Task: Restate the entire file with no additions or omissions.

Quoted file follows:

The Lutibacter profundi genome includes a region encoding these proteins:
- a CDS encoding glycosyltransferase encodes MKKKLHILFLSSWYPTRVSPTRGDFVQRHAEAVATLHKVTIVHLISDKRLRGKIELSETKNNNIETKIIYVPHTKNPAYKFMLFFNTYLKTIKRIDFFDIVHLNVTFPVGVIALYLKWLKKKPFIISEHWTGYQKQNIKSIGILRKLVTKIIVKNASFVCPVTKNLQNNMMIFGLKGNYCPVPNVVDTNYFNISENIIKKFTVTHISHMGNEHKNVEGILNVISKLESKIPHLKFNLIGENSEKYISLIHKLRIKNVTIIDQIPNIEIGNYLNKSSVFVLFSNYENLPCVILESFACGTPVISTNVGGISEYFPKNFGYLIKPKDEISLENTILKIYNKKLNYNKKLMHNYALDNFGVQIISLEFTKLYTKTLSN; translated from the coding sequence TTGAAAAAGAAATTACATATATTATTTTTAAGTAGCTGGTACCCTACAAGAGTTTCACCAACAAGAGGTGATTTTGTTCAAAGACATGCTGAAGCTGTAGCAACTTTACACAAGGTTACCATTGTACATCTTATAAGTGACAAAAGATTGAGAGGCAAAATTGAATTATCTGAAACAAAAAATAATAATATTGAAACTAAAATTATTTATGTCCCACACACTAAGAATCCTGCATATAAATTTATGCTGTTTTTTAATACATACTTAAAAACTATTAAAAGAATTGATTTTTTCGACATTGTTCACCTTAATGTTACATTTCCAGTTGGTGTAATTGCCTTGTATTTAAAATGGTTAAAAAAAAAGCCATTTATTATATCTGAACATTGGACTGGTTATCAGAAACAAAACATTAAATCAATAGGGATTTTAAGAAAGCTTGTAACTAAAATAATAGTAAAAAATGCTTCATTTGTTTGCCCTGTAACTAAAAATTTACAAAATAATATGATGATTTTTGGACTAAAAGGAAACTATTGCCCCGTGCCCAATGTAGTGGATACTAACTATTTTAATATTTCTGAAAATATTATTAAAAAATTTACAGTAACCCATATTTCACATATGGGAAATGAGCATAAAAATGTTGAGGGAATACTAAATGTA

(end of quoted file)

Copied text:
The Lutibacter profundi genome includes a region encoding these proteins:
- a CDS encoding glycosyltransferase encodes MKKKLHILFLSSWYPTRVSPTRGDFVQRHAEAVATLHKVTIVHLISDKRLRGKIELSETKNNNIETKIIYVPHTKNPAYKFMLFFNTYLKTIKRIDFFDIVHLNVTFPVGVIALYLKWLKKKPFIISEHWTGYQKQNIKSIGILRKLVTKIIVKNASFVCPVTKNLQNNMMIFGLKGNYCPVPNVVDTNYFNISENIIKKFTVTHISHMGNEHKNVEGILNVISKLESKIPHLKFNLIGENSEKYISLIHKLRIKNVTIIDQIPNIEIGNYLNKSSVFVLFSNYENLPCVILESFACGTPVISTNVGGISEYFPKNFGYLIKPKDEISLENTILKIYNKKLNYNKKLMHNYALDNFGVQIISLEFTKLYTKTLSN; translated from the coding sequence TTGAAAAAGAAATTACATATATTATTTTTAAGTAGCTGGTACCCTACAAGAGTTTCACCAACAAGAGGTGATTTTGTTCAAAGACATGCTGAAGCTGTAGCAACTTTACACAAGGTTACCATTGTACATCTTATAAGTGACAAAAGATTGAGAGGCAAAATTGAATTATCTGAAACAAAAAATAATAATATTGAAACTAAAATTATTTATGTCCCACACACTAAGAATCCTGCATATAAATTTATGCTGTTTTTTAATACATACTTAAAAACTATTAAAAGAATTGATTTTTTCGACATTGTTCACCTTAATGTTACATTTCCAGTTGGTGTAATTGCCTTGTATTTAAAATGGTTAAAAAAAAAGCCATTTATTATATCTGAACATTGGACTGGTTATCAGAAACAAAACATTAAATCAATAGGGATTTTAAGAAAGCTTGTAACTAAAATAATAGTAAAAAATGCTTCATTTGTTTGCCCTGTAACTAAAAATTTACAAAATAATATGATGATTTTTGGACTAAAAGGAAACTATTGCCCCGTGCCCAATGTAGTGGATACTAACTATTTTAATATTTCTGAAAATATTATTAAAAAATTTACAGTAACCCATATTTCACATATGGGAAATGAGCATAAAAATGTTGAGGGAATACTAAATGTA